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With wedding season just around the corner, many new parents will be deciding whether or not to bring their little ones to their friends' big days – that's if they're on the invite list of course!
New research from The Baby Show has revealed that nearly two-thirds of Brits (66%) believe that children ruin the fun at weddings for their parents, arguing they should be completely child-free events. A quarter (23%) say they have felt irritated when a baby has started crying during a wedding ceremony and 19% believe that babies should never be invited at all! However, lots of new parents disagree; a quarter (27%) said they would be bitterly offended if they were invited to a wedding without their baby while one in five (19%) said they would decline a wedding invite if their baby wasn't on the list.
Meanwhile, 18% said they have been to weddings with their children even though their babies weren't invited! Rachel Fitz-Desorgher, baby and parenting expert at The Baby Show says: “Weddings are a time of celebration and also of unbelievable stress so, with that heady mix of excitement and anxiety, it is understandable that tensions can come to a head when the invites go out. For most parents, the idea of leaving a baby behind is unthinkable; whilst it seems that, for a massive 66%, the idea of a baby crying during one of the most precious moments of their life is equally unthinkable so it's important to find a compromise.”
Of those asked, 75% of new and expectant parents said they felt comfortable leaving their baby with a baby sitter while they went to a wedding, while 15% said they felt the couple getting married should be responsible for organising a creche for the children attending.
Rachel has shared her advice on what you should do if you plan to bring your baby to a wedding:
Before you react to the “No babies” clause in an invite, get the full facts. Many couples are quite happy for a baby to join the post-ceremony reception and party but just worry about disturbances during the actual ceremony itself. So, ask the questions politely and in a spirit of friendly enquiry rather than with indignant fury. Try saying: “So that I can make my plans and ensure you have a great day, can you just clarify for me whether you want just the ceremony to be baby-free, the ceremony and reception, or the whole day including the party?”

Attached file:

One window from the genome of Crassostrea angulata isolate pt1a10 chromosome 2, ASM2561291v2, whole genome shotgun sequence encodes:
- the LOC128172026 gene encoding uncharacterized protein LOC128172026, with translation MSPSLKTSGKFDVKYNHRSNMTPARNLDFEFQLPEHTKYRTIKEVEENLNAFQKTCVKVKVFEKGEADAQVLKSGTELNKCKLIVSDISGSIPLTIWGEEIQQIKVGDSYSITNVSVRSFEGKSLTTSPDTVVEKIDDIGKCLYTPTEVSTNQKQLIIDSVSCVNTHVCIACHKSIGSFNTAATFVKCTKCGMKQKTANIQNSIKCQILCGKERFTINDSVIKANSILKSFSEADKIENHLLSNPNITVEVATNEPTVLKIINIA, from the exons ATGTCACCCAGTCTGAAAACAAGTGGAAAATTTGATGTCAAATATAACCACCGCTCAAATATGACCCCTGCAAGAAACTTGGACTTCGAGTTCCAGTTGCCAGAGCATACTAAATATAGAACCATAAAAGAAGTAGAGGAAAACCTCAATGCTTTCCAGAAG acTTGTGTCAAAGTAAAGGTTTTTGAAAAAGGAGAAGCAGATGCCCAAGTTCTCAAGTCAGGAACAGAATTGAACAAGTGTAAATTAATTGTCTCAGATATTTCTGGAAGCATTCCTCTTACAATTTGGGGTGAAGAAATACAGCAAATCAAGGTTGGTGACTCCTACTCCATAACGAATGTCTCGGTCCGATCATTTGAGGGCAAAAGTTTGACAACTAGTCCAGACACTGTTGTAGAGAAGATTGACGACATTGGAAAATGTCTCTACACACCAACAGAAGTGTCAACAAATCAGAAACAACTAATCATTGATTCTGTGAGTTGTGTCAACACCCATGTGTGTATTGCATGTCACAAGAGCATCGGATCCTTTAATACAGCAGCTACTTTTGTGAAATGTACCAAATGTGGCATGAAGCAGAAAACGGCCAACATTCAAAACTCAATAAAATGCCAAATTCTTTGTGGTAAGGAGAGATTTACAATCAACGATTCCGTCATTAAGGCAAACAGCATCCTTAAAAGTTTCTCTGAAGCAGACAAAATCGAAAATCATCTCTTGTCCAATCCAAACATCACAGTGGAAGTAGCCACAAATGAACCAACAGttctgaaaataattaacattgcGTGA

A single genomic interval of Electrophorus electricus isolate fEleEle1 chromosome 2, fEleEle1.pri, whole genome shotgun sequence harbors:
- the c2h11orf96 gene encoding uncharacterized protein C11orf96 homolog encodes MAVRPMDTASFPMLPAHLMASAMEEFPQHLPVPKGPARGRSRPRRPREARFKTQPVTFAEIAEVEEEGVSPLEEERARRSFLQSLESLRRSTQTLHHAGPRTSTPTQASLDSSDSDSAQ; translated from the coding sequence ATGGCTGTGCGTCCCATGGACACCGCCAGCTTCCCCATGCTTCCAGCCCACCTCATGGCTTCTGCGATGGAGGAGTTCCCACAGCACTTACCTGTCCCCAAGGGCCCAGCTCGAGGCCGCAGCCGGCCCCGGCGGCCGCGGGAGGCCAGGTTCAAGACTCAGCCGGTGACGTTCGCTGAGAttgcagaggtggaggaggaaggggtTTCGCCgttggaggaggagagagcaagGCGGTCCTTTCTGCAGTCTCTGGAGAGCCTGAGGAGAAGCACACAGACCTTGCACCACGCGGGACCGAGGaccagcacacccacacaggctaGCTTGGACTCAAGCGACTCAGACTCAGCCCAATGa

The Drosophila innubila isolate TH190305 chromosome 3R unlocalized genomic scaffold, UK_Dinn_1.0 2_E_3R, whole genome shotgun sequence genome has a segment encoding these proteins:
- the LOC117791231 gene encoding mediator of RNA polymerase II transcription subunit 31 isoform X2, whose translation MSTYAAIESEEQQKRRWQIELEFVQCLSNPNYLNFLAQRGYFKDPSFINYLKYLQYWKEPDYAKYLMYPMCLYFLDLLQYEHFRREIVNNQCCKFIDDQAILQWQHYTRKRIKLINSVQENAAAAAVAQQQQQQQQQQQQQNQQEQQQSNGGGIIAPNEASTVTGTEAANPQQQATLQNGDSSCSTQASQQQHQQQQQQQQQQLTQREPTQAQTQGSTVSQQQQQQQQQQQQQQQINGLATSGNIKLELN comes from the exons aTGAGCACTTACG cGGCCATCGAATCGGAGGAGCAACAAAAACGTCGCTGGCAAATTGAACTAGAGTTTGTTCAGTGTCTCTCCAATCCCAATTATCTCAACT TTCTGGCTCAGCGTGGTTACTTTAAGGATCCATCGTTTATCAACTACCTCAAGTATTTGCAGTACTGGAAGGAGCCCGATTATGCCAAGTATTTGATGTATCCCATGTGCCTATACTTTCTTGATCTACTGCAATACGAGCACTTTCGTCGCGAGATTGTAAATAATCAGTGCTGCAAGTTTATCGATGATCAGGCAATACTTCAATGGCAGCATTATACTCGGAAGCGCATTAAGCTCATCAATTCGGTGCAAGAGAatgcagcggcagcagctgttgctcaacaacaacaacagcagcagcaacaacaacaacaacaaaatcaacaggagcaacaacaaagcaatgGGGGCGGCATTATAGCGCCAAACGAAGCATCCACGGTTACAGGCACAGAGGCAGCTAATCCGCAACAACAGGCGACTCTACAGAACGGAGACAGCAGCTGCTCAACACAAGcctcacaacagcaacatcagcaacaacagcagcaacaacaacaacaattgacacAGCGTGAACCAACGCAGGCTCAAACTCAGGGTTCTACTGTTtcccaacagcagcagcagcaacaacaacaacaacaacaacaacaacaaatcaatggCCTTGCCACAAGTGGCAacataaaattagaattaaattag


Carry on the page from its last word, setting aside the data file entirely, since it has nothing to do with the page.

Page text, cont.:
2. Plan Ahead.
Now you know the facts you can plan. Babies under about 6 months struggle to stay with anyone other than parents for more than half an hour so, if your baby is little, consider asking a grandparent to walk your little one around the park during the ceremony and then handing baby back to you for a good cuddle and feed somewhere private (use your fact-finding mission to get details of a warm room at the venue where babies can be fed and changed). Rinse and repeat until you can be finally reunited with your little one for the rest of the day. Older babies will certainly grumble when left but they will cope for some hours as long as they are with someone they know well. Make sure that your trusted adult knows your baby's routine and is staying close enough to the venue (consider booking a family suite at the venue if there is accommodation) that you can be called to the rescue if needed.
If you are breastfeeding your baby, don't bother trying to “get baby used to a bottle” beforehand. It rarely works and just increases anxiety in the lead-up to the big day. Simply express some milk the night before the wedding and leave it with your baby sitter. Your little one really will take a bottle if they get thirsty enough. Grandparents are great at non-boob soothing techniques so will happily walk and jiggle and pat your fractious baby until they are really ready to drink. Often, they never take the bottle because they never get that thirsty, and then they have a mega-breastfeed hours later when you come back! If you are bottle-feeding your baby, make sure your baby sitter knows how to make up a feed safely and also knows that your baby doesn't need milk every time they cry - mostly they simply want some high-intensity soothing. You really don't want a windy, overfed baby to deal with the night after the wedding.
4. Be Sensitive.
Be sensitive to the needs of the wedding couple if your baby is invited to later parts of the day. As much as you want to hear the speeches, it is simply miserable for everyone if the best man's speech is highjacked by a crying baby. A breastfed baby can simply disappear under mum's blouse the minute they kick off - even if they are not hungry, they will generally pop onto the boob for a welcome suckle and snuggle. A bottle-fed baby needs a dummy and a cuddle if a feed isn't due and, however you feed your baby, if they won't quieten, take them out of the room fast. Have plenty of toys at hand and a comfy pushchair for quick walking naps. Be a good guest!
5. Be prepared to turn the invite down...
If you look at all the options and decide that you and your baby are going to find it all too much, try to plan a babysitter for during the ceremony and then go home. It's a shame but it isn't the end of the world. Be grown-up about it - don't make the wedding couple feel guilty, and maybe arrange for a great dinner party at your house after their honeymoon so that you can enjoy hearing about the big day whilst your baby is safely asleep in their crib or snuggled in your arms!
The Baby Show, with MadeForMums, will take place at the Birmingham NEC from Friday 17th until Sunday 19th May.
The advanced ticket price is £14.70pp* on Friday and £15.70pp* for either the Saturday or Sunday, while on-the-door tickets cost £20pp.
For more information visit www.thebabyshow.co.uk/nec
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